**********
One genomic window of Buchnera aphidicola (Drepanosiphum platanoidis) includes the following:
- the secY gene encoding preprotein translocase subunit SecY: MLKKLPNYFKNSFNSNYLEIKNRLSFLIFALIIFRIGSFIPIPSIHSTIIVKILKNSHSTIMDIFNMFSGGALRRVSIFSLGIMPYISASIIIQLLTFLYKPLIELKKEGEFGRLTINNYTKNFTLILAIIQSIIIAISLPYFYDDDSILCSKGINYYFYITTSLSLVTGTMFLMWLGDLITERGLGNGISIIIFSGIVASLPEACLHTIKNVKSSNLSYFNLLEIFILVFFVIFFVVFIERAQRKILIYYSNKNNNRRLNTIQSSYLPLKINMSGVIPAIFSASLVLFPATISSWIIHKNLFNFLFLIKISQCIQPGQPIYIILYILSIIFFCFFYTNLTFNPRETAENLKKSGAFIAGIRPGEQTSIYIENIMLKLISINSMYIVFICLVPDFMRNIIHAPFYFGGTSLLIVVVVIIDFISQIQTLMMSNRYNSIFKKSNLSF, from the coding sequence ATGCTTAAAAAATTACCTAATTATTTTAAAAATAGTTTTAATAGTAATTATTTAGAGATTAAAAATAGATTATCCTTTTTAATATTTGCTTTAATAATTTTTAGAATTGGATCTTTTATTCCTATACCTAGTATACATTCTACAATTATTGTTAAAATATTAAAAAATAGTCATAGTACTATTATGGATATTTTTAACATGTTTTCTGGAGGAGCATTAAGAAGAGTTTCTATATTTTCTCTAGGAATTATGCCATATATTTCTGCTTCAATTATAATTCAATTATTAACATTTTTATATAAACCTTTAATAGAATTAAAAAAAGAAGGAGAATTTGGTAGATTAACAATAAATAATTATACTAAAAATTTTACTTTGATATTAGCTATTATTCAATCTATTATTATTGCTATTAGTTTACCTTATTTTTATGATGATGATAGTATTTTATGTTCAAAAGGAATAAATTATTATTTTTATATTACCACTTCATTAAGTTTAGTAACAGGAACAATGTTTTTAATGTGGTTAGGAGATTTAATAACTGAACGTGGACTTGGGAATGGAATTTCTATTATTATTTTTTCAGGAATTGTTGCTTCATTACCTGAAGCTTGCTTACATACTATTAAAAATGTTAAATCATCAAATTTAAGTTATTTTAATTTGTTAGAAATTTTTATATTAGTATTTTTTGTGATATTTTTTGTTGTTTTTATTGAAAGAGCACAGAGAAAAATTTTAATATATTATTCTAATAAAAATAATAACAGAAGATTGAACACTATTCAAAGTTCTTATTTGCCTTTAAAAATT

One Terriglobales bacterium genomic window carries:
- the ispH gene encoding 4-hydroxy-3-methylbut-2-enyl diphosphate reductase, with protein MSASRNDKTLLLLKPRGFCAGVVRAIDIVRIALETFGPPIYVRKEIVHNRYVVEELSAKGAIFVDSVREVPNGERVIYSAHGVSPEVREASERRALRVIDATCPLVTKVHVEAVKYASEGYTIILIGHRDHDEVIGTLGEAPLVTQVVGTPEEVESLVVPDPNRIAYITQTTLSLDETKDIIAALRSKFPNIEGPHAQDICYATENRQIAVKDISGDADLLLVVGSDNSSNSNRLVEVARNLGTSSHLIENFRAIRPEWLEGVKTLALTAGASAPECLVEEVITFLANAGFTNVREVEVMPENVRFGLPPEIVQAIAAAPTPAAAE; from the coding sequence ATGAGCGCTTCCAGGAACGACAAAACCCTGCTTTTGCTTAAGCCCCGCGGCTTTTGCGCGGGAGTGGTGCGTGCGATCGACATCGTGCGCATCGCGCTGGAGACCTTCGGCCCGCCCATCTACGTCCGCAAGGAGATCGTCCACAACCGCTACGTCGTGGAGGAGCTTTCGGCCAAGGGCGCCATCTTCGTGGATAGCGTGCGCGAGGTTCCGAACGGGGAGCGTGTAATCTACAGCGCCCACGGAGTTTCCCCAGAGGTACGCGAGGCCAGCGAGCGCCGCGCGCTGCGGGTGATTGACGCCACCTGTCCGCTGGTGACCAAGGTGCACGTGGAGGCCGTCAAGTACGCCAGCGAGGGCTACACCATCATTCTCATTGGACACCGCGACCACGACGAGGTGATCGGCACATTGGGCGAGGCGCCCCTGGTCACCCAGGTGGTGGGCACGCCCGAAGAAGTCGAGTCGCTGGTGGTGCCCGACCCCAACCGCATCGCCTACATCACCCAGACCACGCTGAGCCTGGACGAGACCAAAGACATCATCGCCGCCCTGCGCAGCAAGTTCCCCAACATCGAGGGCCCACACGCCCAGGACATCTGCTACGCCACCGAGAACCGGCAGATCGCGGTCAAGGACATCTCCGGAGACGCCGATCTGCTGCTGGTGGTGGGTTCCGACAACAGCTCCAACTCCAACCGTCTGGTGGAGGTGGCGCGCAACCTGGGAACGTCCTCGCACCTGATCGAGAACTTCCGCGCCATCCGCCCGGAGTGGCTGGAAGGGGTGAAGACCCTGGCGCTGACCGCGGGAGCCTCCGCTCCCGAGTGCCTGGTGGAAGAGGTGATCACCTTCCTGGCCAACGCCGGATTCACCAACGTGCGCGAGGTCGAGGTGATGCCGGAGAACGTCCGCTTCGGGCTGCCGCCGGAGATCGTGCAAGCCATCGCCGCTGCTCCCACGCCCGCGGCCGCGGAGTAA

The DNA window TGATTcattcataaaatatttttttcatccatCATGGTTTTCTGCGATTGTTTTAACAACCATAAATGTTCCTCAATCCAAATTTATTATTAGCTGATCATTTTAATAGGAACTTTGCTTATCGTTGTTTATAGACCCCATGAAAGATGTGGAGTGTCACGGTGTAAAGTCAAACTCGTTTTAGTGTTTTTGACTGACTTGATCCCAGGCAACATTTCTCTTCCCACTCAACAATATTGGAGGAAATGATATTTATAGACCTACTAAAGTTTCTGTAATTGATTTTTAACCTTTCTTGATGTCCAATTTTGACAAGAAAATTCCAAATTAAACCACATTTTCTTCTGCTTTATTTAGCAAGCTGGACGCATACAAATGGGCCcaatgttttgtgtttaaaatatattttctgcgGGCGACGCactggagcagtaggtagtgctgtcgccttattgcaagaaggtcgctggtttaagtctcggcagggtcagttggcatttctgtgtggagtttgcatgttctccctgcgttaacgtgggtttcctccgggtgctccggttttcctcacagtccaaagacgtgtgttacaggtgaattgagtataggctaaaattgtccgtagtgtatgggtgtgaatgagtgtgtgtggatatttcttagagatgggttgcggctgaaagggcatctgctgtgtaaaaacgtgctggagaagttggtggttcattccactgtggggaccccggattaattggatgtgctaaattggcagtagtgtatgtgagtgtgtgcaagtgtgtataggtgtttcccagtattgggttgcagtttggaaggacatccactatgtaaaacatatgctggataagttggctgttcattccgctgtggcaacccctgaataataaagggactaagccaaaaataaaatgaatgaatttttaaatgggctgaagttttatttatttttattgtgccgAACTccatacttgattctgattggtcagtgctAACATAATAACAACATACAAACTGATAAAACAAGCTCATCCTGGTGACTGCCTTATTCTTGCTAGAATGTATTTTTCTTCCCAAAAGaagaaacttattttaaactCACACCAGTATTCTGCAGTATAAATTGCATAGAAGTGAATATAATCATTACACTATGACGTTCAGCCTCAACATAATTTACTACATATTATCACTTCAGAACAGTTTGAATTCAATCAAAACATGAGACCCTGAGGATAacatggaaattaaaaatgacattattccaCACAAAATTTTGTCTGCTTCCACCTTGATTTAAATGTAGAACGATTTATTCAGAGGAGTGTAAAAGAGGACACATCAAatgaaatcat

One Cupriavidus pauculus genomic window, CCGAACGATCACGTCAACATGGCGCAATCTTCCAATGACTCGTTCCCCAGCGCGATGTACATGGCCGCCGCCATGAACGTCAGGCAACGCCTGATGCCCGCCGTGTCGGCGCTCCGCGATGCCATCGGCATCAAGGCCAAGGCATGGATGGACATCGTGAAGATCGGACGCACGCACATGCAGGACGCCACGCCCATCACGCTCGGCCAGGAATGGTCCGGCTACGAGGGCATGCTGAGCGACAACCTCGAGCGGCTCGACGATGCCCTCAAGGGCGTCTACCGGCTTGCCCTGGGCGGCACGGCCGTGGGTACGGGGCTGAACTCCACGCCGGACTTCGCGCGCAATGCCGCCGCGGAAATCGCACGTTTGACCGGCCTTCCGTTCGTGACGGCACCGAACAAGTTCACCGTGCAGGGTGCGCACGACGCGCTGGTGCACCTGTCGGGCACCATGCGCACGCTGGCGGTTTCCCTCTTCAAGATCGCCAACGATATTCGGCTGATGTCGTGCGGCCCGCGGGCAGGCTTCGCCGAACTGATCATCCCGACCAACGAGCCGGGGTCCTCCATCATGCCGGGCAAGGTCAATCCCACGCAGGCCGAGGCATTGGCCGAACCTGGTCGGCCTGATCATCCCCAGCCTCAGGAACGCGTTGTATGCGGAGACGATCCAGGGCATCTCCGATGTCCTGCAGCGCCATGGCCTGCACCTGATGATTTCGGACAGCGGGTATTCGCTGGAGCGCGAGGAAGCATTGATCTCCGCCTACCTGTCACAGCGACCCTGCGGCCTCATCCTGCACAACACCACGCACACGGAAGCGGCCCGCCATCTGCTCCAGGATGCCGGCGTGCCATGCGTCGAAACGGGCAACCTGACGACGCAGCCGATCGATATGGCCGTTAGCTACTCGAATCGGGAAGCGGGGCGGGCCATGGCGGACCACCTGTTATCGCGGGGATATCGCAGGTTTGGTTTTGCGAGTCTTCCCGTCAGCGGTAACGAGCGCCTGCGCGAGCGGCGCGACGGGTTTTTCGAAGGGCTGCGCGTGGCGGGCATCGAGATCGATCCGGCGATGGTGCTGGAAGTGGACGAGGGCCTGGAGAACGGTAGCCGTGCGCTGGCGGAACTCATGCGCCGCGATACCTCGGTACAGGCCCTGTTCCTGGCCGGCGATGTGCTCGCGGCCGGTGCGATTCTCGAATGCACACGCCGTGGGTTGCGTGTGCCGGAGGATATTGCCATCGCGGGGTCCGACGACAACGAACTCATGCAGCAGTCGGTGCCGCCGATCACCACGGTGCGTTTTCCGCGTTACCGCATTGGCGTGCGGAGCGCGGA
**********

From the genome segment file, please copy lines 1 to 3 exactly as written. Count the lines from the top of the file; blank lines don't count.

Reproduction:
One genomic window of Buchnera aphidicola (Drepanosiphum platanoidis) includes the following:
- the secY gene encoding preprotein translocase subunit SecY: MLKKLPNYFKNSFNSNYLEIKNRLSFLIFALIIFRIGSFIPIPSIHSTIIVKILKNSHSTIMDIFNMFSGGALRRVSIFSLGIMPYISASIIIQLLTFLYKPLIELKKEGEFGRLTINNYTKNFTLILAIIQSIIIAISLPYFYDDDSILCSKGINYYFYITTSLSLVTGTMFLMWLGDLITERGLGNGISIIIFSGIVASLPEACLHTIKNVKSSNLSYFNLLEIFILVFFVIFFVVFIERAQRKILIYYSNKNNNRRLNTIQSSYLPLKINMSGVIPAIFSASLVLFPATISSWIIHKNLFNFLFLIKISQCIQPGQPIYIILYILSIIFFCFFYTNLTFNPRETAENLKKSGAFIAGIRPGEQTSIYIENIMLKLISINSMYIVFICLVPDFMRNIIHAPFYFGGTSLLIVVVVIIDFISQIQTLMMSNRYNSIFKKSNLSF, from the coding sequence ATGCTTAAAAAATTACCTAATTATTTTAAAAATAGTTTTAATAGTAATTATTTAGAGATTAAAAATAGATTATCCTTTTTAATATTTGCTTTAATAATTTTTAGAATTGGATCTTTTATTCCTATACCTAGTATACATTCTACAATTATTGTTAAAATATTAAAAAATAGTCATAGTACTATTATGGATATTTTTAACATGTTTTCTGGAGGAGCATTAAGAAGAGTTTCTATATTTTCTCTAGGAATTATGCCATATATTTCTGCTTCAATTATAATTCAATTATTAACATTTTTATATAAACCTTTAATAGAATTAAAAAAAGAAGGAGAATTTGGTAGATTAACAATAAATAATTATACTAAAAATTTTACTTTGATATTAGCTATTATTCAATCTATTATTATTGCTATTAGTTTACCTTATTTTTATGATGATGATAGTATTTTATGTTCAAAAGGAATAAATTATTATTTTTATATTACCACTTCATTAAGTTTAGTAACAGGAACAATGTTTTTAATGTGGTTAGGAGATTTAATAACTGAACGTGGACTTGGGAATGGAATTTCTATTATTATTTTTTCAGGAATTGTTGCTTCATTACCTGAAGCTTGCTTACATACTATTAAAAATGTTAAATCATCAAATTTAAGTTATTTTAATTTGTTAGAAATTTTTATATTAGTATTTTTTGTGATATTTTTTGTTGTTTTTATTGAAAGAGCACAGAGAAAAATTTTAATATATTATTCTAATAAAAATAATAACAGAAGATTGAACACTATTCAAAGTTCTTATTTGCCTTTAAAAATT

One Terriglobales bacterium genomic window carries: